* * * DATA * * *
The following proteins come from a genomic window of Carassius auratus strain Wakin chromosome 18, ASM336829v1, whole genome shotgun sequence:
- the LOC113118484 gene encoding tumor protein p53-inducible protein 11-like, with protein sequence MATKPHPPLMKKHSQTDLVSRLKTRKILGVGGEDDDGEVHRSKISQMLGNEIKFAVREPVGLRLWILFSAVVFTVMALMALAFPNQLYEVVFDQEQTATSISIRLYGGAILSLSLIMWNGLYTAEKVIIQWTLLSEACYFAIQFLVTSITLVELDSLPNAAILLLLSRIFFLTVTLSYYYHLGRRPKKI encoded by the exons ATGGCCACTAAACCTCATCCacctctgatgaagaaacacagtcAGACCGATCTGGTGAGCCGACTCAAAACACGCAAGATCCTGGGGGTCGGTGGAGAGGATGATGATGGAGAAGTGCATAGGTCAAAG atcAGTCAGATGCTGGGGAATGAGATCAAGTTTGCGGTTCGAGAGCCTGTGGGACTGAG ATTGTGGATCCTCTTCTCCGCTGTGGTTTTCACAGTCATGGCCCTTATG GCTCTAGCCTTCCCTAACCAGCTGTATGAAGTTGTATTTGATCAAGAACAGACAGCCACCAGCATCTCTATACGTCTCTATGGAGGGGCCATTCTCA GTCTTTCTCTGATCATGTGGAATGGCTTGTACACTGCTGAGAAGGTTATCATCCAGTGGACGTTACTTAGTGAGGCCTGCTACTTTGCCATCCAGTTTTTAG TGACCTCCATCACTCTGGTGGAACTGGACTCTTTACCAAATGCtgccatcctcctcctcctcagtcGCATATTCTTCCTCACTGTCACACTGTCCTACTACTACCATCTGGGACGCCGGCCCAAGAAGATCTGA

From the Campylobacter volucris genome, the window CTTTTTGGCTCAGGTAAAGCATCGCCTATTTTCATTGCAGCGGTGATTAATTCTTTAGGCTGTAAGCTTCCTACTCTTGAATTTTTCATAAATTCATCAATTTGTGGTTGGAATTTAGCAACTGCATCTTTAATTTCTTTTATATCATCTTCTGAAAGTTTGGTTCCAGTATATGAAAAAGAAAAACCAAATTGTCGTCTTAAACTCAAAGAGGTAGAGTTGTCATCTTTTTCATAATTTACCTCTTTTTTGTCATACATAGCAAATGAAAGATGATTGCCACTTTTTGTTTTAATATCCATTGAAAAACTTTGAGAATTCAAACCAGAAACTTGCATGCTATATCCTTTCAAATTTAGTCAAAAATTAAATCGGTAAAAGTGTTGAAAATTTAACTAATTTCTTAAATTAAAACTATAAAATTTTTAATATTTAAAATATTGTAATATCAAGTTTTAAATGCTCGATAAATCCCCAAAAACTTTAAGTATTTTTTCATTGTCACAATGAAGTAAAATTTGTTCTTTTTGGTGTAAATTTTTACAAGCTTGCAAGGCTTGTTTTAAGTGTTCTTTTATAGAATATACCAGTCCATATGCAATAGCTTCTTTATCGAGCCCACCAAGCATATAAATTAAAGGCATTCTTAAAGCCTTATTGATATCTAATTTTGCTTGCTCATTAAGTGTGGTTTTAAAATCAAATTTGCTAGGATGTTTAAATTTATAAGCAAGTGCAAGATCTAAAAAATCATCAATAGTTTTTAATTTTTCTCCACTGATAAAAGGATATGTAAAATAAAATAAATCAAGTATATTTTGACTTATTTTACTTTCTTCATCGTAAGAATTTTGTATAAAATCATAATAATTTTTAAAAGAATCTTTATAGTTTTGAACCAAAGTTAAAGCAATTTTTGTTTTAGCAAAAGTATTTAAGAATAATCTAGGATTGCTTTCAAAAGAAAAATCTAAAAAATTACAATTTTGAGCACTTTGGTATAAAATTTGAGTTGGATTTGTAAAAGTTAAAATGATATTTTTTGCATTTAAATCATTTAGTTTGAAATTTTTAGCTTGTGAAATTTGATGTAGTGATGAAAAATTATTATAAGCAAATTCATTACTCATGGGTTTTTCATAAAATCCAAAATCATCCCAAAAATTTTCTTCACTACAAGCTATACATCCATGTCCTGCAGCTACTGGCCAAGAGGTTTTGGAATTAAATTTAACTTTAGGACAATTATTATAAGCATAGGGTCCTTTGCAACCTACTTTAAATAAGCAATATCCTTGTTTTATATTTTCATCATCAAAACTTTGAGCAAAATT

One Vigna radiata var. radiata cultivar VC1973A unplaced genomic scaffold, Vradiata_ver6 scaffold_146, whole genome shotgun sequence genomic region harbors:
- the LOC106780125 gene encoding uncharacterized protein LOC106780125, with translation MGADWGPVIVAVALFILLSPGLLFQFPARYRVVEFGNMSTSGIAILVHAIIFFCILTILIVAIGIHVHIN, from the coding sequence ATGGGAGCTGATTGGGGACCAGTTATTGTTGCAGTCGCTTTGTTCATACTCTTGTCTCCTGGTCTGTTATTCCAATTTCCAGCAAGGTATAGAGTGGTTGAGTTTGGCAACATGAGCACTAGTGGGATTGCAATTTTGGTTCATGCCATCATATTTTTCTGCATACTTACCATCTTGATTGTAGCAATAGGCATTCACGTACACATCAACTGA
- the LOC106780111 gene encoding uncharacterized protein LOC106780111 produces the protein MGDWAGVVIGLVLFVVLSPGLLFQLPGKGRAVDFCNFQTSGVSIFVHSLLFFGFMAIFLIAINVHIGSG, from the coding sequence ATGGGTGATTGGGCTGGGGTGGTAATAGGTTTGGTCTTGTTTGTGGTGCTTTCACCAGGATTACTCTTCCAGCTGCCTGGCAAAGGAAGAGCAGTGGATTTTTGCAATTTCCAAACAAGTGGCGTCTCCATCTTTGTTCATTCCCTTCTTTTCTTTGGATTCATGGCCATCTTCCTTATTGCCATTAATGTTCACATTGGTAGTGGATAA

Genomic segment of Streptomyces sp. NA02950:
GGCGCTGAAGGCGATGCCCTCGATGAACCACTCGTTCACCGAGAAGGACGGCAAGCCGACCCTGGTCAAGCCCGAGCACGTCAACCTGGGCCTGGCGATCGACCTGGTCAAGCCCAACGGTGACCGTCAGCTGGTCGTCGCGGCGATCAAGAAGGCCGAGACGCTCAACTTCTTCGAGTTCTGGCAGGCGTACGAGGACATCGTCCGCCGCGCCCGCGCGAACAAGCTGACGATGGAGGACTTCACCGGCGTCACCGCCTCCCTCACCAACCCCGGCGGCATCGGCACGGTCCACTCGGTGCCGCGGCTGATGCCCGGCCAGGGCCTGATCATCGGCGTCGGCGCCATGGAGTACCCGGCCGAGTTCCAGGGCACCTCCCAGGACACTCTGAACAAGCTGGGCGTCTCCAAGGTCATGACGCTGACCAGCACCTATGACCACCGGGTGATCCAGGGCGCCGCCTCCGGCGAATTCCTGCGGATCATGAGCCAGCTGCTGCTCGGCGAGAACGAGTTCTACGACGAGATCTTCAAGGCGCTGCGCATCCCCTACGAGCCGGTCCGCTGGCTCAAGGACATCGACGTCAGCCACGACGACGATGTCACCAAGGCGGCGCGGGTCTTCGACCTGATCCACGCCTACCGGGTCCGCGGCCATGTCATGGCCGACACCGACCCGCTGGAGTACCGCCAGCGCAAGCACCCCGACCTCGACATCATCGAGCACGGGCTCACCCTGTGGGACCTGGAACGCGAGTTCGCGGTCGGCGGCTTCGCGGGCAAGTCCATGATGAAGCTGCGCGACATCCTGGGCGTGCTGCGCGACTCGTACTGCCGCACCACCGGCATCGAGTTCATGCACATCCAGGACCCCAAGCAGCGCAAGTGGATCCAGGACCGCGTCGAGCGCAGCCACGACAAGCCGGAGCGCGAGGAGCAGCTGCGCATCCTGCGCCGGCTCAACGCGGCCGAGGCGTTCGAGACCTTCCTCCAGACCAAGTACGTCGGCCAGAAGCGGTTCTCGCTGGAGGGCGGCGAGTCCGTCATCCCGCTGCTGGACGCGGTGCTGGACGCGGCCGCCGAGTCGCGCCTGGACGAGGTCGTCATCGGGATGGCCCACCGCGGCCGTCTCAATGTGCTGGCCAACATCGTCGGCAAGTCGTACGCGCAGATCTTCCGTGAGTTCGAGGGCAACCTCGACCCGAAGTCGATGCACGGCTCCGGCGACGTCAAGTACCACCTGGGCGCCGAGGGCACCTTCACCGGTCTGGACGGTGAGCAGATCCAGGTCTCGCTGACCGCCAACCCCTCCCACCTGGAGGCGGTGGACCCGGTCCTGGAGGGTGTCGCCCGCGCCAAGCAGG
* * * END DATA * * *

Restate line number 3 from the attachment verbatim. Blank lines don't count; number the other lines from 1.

From the Campylobacter volucris genome, the window CTTTTTGGCTCAGGTAAAGCATCGCCTATTTTCATTGCAGCGGTGATTAATTCTTTAGGCTGTAAGCTTCCTACTCTTGAATTTTTCATAAATTCATCAATTTGTGGTTGGAATTTAGCAACTGCATCTTTAATTTCTTTTATATCATCTTCTGAAAGTTTGGTTCCAGTATATGAAAAAGAAAAACCAAATTGTCGTCTTAAACTCAAAGAGGTAGAGTTGTCATCTTTTTCATAATTTACCTCTTTTTTGTCATACATAGCAAATGAAAGATGATTGCCACTTTTTGTTTTAATATCCATTGAAAAACTTTGAGAATTCAAACCAGAAACTTGCATGCTATATCCTTTCAAATTTAGTCAAAAATTAAATCGGTAAAAGTGTTGAAAATTTAACTAATTTCTTAAATTAAAACTATAAAATTTTTAATATTTAAAATATTGTAATATCAAGTTTTAAATGCTCGATAAATCCCCAAAAACTTTAAGTATTTTTTCATTGTCACAATGAAGTAAAATTTGTTCTTTTTGGTGTAAATTTTTACAAGCTTGCAAGGCTTGTTTTAAGTGTTCTTTTATAGAATATACCAGTCCATATGCAATAGCTTCTTTATCGAGCCCACCAAGCATATAAATTAAAGGCATTCTTAAAGCCTTATTGATATCTAATTTTGCTTGCTCATTAAGTGTGGTTTTAAAATCAAATTTGCTAGGATGTTTAAATTTATAAGCAAGTGCAAGATCTAAAAAATCATCAATAGTTTTTAATTTTTCTCCACTGATAAAAGGATATGTAAAATAAAATAAATCAAGTATATTTTGACTTATTTTACTTTCTTCATCGTAAGAATTTTGTATAAAATCATAATAATTTTTAAAAGAATCTTTATAGTTTTGAACCAAAGTTAAAGCAATTTTTGTTTTAGCAAAAGTATTTAAGAATAATCTAGGATTGCTTTCAAAAGAAAAATCTAAAAAATTACAATTTTGAGCACTTTGGTATAAAATTTGAGTTGGATTTGTAAAAGTTAAAATGATATTTTTTGCATTTAAATCATTTAGTTTGAAATTTTTAGCTTGTGAAATTTGATGTAGTGATGAAAAATTATTATAAGCAAATTCATTACTCATGGGTTTTTCATAAAATCCAAAATCATCCCAAAAATTTTCTTCACTACAAGCTATACATCCATGTCCTGCAGCTACTGGCCAAGAGGTTTTGGAATTAAATTTAACTTTAGGACAATTATTATAAGCATAGGGTCCTTTGCAACCTACTTTAAATAAGCAATATCCTTGTTTTATATTTTCATCATCAAAACTTTGAGCAAAATT